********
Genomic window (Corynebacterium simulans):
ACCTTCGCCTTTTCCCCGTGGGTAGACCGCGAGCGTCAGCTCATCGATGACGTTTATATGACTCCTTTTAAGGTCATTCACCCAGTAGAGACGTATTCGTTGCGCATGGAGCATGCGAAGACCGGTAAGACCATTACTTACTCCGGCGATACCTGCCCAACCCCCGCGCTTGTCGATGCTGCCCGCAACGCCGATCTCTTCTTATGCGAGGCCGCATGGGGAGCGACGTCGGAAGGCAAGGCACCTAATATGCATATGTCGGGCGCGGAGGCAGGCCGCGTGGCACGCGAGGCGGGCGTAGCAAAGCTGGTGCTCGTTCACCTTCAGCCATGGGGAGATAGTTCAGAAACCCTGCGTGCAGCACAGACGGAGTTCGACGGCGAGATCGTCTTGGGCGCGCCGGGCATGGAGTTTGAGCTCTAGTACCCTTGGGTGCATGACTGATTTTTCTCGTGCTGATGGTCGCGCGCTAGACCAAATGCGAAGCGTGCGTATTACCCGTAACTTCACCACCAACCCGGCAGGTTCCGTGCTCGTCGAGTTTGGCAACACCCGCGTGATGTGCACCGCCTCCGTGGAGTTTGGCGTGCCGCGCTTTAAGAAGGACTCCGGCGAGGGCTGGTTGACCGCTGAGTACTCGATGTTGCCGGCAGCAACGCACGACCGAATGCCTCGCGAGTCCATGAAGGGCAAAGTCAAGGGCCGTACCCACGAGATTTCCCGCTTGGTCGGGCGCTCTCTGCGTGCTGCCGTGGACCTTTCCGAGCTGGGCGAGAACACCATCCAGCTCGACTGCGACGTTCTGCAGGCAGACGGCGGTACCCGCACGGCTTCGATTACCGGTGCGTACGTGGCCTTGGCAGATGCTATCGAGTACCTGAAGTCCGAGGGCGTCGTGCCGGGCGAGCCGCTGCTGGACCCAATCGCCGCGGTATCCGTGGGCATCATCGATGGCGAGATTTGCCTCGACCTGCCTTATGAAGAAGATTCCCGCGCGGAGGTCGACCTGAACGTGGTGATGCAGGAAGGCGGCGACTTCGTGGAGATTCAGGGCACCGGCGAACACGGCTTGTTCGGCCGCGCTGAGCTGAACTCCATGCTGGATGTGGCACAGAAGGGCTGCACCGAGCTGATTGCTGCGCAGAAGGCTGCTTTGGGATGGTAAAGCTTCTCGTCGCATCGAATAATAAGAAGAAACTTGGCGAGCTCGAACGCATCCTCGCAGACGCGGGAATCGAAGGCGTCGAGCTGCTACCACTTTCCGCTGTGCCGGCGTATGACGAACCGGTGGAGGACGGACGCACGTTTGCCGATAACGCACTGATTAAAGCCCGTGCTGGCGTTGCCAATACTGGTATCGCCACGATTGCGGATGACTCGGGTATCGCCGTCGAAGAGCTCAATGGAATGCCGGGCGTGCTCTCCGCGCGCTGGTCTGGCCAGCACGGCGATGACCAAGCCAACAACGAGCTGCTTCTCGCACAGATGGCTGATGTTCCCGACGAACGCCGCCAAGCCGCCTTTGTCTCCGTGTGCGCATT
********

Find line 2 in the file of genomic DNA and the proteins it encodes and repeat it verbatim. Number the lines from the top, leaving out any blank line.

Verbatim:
ACCTTCGCCTTTTCCCCGTGGGTAGACCGCGAGCGTCAGCTCATCGATGACGTTTATATGACTCCTTTTAAGGTCATTCACCCAGTAGAGACGTATTCGTTGCGCATGGAGCATGCGAAGACCGGTAAGACCATTACTTACTCCGGCGATACCTGCCCAACCCCCGCGCTTGTCGATGCTGCCCGCAACGCCGATCTCTTCTTATGCGAGGCCGCATGGGGAGCGACGTCGGAAGGCAAGGCACCTAATATGCATATGTCGGGCGCGGAGGCAGGCCGCGTGGCACGCGAGGCGGGCGTAGCAAAGCTGGTGCTCGTTCACCTTCAGCCATGGGGAGATAGTTCAGAAACCCTGCGTGCAGCACAGACGGAGTTCGACGGCGAGATCGTCTTGGGCGCGCCGGGCATGGAGTTTGAGCTCTAGTACCCTTGGGTGCATGACTGATTTTTCTCGTGCTGATGGTCGCGCGCTAGACCAAATGCGAAGCGTGCGTATTACCCGTAACTTCACCACCAACCCGGCAGGTTCCGTGCTCGTCGAGTTTGGCAACACCCGCGTGATGTGCACCGCCTCCGTGGAGTTTGGCGTGCCGCGCTTTAAGAAGGACTCCGGCGAGGGCTGGTTGACCGCTGAGTACTCGATGTTGCCGGCAGCAACGCACGACCGAATGCCTCGCGAGTCCATGAAGGGCAAAGTCAAGGGCCGTACCCACGAGATTTCCCGCTTGGTCGGGCGCTCTCTGCGTGCTGCCGTGGACCTTTCCGAGCTGGGCGAGAACACCATCCAGCTCGACTGCGACGTTCTGCAGGCAGACGGCGGTACCCGCACGGCTTCGATTACCGGTGCGTACGTGGCCTTGGCAGATGCTATCGAGTACCTGAAGTCCGAGGGCGTCGTGCCGGGCGAGCCGCTGCTGGACCCAATCGCCGCGGTATCCGTGGGCATCATCGATGGCGAGATTTGCCTCGACCTGCCTTATGAAGAAGATTCCCGCGCGGAGGTCGACCTGAACGTGGTGATGCAGGAAGGCGGCGACTTCGTGGAGATTCAGGGCACCGGCGAACACGGCTTGTTCGGCCGCGCTGAGCTGAACTCCATGCTGGATGTGGCACAGAAGGGCTGCACCGAGCTGATTGCTGCGCAGAAGGCTGCTTTGGGATGGTAAAGCTTCTCGTCGCATCGAATAATAAGAAGAAACTTGGCGAGCTCGAACGCATCCTCGCAGACGCGGGAATCGAAGGCGTCGAGCTGCTACCACTTTCCGCTGTGCCGGCGTATGACGAACCGGTGGAGGACGGACGCACGTTTGCCGATAACGCACTGATTAAAGCCCGTGCTGGCGTTGCCAATACTGGTATCGCCACGATTGCGGATGACTCGGGTATCGCCGTCGAAGAGCTCAATGGAATGCCGGGCGTGCTCTCCGCGCGCTGGTCTGGCCAGCACGGCGATGACCAAGCCAACAACGAGCTGCTTCTCGCACAGATGGCTGATGTTCCCGACGAACGCCGCCAAGCCGCCTTTGTCTCCGTGTGCGCATT